Now that it is 2009, what have we discovered since these predictions?
- In any case, it is clear that the placozoan/eumetazoan ancestor already possessed a complex repertoire of signaling pathways which were most likely essential for the transition from Protozoa to Metazoa.
- Our findings are consistent with the idea that the common ancestor of eukaryotes was complex in molecular terms, and already possessed many of the regulatory molecules, which later favored the multiple convergent acquisition of multicellularity….. In other terms, we suggest that the eukaryotes as a whole are preadapted for multicellularity, which only means that the ancestral complexity of the eukaryote genome and cell biology facilitated multiple acquisitions of multicellularity.
- What makes choanoflagellates unique, however, is that they have all three of these molecules. What’s more, they have relatively large quantities of them in amounts commonly seen in larger metazoan organisms.The researchers conclude that the presence of the full three-component signaling system may have played a role in the development of metazoan organisms whose cells could communicate with each other in complex ways.
- It thus appears that most of the components needed to form adherens junctions, the cadherins, actins, beta-catenins, vinculins, and alpha-actinins, all existed prior to the appearance of animals, epithelial tissue, and adherens junctions. It is possible that all these genes were present in the ancestral protozoan organism that then spawned both choanoflagellates and metazoans.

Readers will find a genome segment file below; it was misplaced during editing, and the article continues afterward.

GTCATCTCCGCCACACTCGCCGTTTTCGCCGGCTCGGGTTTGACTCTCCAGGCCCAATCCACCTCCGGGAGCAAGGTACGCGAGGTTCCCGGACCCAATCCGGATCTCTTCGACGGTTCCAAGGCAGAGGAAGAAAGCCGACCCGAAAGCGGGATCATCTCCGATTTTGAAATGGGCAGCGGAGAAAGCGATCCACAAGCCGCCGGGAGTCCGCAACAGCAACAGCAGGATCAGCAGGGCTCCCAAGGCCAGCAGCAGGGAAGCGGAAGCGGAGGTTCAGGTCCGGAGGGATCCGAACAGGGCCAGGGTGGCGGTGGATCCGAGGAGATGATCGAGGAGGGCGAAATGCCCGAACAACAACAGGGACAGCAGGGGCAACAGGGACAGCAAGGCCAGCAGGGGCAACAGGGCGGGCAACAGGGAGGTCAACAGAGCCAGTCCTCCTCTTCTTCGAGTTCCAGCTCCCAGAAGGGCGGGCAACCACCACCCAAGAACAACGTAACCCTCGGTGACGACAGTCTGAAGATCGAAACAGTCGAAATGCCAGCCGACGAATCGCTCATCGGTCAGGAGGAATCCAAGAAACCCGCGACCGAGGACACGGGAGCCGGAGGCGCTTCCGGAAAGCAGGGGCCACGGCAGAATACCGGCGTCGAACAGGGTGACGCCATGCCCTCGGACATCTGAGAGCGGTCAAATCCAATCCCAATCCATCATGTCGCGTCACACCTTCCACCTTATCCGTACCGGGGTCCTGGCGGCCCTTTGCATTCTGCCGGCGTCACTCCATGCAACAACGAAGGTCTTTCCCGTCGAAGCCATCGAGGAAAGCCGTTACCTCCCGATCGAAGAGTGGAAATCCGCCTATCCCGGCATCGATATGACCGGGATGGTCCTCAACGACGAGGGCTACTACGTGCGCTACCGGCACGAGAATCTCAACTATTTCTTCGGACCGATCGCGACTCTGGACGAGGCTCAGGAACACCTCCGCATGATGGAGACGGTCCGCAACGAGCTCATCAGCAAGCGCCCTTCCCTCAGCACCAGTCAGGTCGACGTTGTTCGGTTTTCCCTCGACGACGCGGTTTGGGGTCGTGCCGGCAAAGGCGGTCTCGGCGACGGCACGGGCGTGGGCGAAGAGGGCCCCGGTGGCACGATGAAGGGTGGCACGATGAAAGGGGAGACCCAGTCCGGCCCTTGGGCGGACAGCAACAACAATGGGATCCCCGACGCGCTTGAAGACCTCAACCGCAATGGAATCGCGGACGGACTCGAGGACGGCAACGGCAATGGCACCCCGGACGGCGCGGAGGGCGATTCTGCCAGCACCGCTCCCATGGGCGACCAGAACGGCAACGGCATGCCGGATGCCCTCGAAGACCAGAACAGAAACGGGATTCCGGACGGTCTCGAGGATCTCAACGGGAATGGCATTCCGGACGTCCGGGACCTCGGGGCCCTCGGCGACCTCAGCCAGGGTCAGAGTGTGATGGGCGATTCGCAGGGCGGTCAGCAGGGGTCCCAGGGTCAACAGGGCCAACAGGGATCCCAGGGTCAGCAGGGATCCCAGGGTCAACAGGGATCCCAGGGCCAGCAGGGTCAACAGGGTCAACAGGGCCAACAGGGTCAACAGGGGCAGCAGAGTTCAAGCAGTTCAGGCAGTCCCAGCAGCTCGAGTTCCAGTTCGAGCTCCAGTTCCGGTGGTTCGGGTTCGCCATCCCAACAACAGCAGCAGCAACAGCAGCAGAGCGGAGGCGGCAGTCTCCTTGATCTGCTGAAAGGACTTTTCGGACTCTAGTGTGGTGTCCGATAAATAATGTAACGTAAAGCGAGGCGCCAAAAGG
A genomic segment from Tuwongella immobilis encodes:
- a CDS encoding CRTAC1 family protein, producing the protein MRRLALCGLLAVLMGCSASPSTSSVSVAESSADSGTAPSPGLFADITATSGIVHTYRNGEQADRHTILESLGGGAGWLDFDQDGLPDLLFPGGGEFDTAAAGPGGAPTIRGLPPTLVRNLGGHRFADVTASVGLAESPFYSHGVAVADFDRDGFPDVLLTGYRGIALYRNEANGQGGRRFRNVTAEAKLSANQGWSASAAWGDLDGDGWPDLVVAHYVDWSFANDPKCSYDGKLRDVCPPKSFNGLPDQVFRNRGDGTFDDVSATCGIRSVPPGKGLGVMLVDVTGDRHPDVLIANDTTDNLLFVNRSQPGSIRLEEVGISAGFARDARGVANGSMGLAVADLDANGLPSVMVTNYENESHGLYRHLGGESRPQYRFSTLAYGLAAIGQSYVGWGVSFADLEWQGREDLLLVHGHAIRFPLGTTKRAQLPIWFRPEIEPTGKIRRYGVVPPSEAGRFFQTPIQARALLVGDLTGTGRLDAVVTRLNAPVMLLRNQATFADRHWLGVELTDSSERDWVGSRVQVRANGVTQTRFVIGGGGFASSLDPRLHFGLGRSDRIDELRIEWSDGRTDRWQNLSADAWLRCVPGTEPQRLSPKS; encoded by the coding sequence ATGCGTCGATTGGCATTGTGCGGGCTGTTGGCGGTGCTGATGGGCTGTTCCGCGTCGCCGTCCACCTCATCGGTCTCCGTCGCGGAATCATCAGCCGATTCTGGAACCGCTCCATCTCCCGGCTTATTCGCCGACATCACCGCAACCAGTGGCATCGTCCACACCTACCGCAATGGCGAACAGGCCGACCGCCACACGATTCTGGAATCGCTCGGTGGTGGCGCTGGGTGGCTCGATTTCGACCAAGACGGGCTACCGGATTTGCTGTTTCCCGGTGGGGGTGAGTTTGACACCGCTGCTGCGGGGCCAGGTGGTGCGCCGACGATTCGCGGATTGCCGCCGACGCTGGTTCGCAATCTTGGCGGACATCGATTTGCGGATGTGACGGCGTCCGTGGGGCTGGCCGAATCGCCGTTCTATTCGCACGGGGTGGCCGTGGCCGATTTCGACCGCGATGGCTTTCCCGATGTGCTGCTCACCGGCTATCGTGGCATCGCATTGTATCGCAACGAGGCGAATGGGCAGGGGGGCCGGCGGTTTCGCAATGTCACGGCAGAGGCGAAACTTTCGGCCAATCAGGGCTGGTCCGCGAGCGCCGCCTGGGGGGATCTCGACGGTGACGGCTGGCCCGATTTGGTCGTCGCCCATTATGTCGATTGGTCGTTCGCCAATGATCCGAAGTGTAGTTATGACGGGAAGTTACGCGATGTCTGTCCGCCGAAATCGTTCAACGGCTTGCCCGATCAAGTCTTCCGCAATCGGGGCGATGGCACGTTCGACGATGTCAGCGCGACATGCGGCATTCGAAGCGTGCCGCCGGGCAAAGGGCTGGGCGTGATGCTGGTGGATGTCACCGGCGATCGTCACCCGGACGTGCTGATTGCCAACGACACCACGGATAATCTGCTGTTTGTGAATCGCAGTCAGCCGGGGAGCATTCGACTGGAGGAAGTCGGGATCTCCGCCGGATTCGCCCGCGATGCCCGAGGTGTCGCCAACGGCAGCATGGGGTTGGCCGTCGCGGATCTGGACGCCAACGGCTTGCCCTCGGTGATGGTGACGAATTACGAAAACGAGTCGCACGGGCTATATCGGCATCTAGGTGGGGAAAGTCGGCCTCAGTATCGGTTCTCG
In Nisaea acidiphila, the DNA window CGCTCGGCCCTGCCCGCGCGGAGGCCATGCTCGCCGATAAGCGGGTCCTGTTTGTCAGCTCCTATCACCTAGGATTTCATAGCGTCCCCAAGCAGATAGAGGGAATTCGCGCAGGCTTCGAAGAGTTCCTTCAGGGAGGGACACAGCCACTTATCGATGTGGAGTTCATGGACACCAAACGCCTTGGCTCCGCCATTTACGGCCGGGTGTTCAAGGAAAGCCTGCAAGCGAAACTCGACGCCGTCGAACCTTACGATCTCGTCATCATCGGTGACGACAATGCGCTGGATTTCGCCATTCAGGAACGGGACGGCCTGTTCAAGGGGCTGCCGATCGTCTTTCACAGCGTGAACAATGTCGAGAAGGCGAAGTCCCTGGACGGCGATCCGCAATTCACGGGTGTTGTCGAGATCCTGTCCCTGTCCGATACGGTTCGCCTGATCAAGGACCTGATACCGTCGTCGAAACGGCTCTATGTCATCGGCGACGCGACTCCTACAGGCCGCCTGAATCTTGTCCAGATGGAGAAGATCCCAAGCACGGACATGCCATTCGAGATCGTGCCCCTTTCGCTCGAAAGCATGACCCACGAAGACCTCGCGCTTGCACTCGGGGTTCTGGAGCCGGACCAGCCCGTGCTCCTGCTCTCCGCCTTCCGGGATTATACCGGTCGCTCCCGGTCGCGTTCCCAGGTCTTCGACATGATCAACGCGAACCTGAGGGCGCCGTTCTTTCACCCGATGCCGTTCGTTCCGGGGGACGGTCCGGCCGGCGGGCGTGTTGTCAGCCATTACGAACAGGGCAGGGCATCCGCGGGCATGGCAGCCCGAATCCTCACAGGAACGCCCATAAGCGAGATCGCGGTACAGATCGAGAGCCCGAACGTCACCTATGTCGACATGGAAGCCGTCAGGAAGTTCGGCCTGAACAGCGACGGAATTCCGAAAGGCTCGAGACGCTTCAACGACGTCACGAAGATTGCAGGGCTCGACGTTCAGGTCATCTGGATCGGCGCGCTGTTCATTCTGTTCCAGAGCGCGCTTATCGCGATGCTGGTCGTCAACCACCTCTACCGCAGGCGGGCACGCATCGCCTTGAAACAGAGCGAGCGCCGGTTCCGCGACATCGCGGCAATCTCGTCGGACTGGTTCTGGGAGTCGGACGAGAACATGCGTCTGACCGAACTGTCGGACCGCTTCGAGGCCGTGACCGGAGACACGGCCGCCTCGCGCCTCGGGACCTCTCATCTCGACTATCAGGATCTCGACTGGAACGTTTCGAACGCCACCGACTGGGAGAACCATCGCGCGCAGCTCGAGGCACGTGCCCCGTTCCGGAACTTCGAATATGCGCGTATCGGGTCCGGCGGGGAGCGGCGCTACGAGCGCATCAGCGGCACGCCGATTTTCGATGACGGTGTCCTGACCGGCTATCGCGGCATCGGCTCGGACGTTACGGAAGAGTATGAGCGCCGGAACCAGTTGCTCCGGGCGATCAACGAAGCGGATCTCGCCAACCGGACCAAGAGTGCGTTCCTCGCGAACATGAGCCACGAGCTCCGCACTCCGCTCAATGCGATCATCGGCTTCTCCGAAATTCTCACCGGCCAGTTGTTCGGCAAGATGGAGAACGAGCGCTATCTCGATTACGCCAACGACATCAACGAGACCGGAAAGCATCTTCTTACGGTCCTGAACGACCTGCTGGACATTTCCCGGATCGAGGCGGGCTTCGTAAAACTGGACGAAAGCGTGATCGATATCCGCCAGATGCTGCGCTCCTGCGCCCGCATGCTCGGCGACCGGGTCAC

- DeSalle agrees. “It is the underlying genetic tool kit that is similar amongst these basal animals. Placozoa have all of the tools in their genome to make a nervous system, but they just don’t do it.”
- The hypothesis of front-loading neurons would lead us to expect that these neurotransmitters exist in organisms that do not possess neurons. And sure enough, they do.
- molecular preadaptations for nerve cell formation can be traced back to an ancestor that existed prior to the evolution of true neurons.
- We conclude that an extensive Ca2+ signaling ‘toolkit’ exists in the unicellular choanoflagellates, preceding the origins of animals (Metazoa). The current hypothesis of Ca2+ signaling acquires new dimensions in light of this novel discovery. Why does such an apparently simple unicellular organism need a complex Ca2+ signaling machinery?
- Because red and green algae likely diverged more than a billion years ago, the discovery of lignin in red algae suggests that the basic machinery for producing lignin may have existed long before algae moved to land.
- Therefore, words like “pre-existing”, “latent” and “potential” seem apt in describing the hedghog signaling pathway and the unfolding of multicellular body plans in relation to the increase in atmospheric oxygen pressure. “Innovation” perhaps not so much, seeing that only real innovation was bought on about by life itself namely the increase in atmospheric oxygen. This increase in atmospheric oxygen in turn seemed to have unlocked the pathways to multicellular body plans (>3 cell types).
And there is more to come!